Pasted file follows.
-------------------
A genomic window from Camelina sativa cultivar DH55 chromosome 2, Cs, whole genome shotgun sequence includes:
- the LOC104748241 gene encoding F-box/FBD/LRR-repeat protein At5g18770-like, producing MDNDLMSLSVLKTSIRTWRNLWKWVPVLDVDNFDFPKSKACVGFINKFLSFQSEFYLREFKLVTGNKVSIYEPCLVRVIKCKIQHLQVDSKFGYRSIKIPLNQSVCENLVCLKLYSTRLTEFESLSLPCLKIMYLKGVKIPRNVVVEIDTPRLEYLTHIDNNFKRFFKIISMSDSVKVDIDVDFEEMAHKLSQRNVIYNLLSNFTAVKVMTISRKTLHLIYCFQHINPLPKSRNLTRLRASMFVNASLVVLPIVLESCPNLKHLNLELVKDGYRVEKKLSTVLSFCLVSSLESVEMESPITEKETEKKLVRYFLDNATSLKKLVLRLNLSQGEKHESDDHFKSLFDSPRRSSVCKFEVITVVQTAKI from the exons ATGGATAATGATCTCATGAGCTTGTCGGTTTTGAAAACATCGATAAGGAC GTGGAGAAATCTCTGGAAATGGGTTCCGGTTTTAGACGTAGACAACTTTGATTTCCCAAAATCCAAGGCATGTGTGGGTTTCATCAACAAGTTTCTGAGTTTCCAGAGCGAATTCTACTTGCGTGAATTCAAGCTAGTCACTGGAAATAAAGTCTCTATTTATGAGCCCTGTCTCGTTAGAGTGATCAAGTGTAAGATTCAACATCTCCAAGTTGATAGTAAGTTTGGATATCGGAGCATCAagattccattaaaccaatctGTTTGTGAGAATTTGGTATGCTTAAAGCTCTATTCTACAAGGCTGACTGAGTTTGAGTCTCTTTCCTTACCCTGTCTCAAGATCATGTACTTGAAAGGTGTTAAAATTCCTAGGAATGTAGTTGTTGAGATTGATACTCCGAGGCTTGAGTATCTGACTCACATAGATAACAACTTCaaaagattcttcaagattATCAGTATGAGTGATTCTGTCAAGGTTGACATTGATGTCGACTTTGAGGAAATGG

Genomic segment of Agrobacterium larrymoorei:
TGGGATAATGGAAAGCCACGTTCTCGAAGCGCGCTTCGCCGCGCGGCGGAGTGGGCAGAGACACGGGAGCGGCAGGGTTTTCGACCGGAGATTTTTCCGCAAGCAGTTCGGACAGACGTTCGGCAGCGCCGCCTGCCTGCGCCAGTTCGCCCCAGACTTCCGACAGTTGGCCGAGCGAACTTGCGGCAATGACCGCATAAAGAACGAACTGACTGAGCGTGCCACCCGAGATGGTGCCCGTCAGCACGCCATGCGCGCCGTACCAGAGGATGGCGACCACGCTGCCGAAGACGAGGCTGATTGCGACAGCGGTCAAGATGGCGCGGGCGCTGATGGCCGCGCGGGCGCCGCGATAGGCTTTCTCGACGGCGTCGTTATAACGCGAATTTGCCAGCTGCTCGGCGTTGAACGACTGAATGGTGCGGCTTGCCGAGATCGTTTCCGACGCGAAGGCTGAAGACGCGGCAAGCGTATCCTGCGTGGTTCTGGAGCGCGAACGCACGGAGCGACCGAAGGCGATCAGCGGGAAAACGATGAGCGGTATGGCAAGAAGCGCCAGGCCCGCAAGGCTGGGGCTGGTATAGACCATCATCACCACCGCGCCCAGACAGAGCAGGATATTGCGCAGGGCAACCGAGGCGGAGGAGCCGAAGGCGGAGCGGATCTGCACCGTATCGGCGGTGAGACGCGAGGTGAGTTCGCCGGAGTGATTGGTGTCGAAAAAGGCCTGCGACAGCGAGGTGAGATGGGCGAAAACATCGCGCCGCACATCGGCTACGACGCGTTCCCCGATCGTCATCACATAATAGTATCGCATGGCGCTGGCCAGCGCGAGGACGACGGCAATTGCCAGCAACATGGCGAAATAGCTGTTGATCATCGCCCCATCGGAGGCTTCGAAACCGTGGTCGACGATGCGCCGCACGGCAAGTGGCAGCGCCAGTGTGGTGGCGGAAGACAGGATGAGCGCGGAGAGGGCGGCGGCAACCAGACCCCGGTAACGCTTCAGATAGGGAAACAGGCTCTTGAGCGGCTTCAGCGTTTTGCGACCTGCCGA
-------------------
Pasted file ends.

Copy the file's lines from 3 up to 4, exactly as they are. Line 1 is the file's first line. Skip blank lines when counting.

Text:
Genomic segment of Agrobacterium larrymoorei:
TGGGATAATGGAAAGCCACGTTCTCGAAGCGCGCTTCGCCGCGCGGCGGAGTGGGCAGAGACACGGGAGCGGCAGGGTTTTCGACCGGAGATTTTTCCGCAAGCAGTTCGGACAGACGTTCGGCAGCGCCGCCTGCCTGCGCCAGTTCGCCCCAGACTTCCGACAGTTGGCCGAGCGAACTTGCGGCAATGACCGCATAAAGAACGAACTGACTGAGCGTGCCACCCGAGATGGTGCCCGTCAGCACGCCATGCGCGCCGTACCAGAGGATGGCGACCACGCTGCCGAAGACGAGGCTGATTGCGACAGCGGTCAAGATGGCGCGGGCGCTGATGGCCGCGCGGGCGCCGCGATAGGCTTTCTCGACGGCGTCGTTATAACGCGAATTTGCCAGCTGCTCGGCGTTGAACGACTGAATGGTGCGGCTTGCCGAGATCGTTTCCGACGCGAAGGCTGAAGACGCGGCAAGCGTATCCTGCGTGGTTCTGGAGCGCGAACGCACGGAGCGACCGAAGGCGATCAGCGGGAAAACGATGAGCGGTATGGCAAGAAGCGCCAGGCCCGCAAGGCTGGGGCTGGTATAGACCATCATCACCACCGCGCCCAGACAGAGCAGGATATTGCGCAGGGCAACCGAGGCGGAGGAGCCGAAGGCGGAGCGGATCTGCACCGTATCGGCGGTGAGACGCGAGGTGAGTTCGCCGGAGTGATTGGTGTCGAAAAAGGCCTGCGACAGCGAGGTGAGATGGGCGAAAACATCGCGCCGCACATCGGCTACGACGCGTTCCCCGATCGTCATCACATAATAGTATCGCATGGCGCTGGCCAGCGCGAGGACGACGGCAATTGCCAGCAACATGGCGAAATAGCTGTTGATCATCGCCCCATCGGAGGCTTCGAAACCGTGGTCGACGATGCGCCGCACGGCAAGTGGCAGCGCCAGTGTGGTGGCGGAAGACAGGATGAGCGCGGAGAGGGCGGCGGCAACCAGACCCCGGTAACGCTTCAGATAGGGAAACAGGCTCTTGAGCGGCTTCAGCGTTTTGCGACCTGCCGA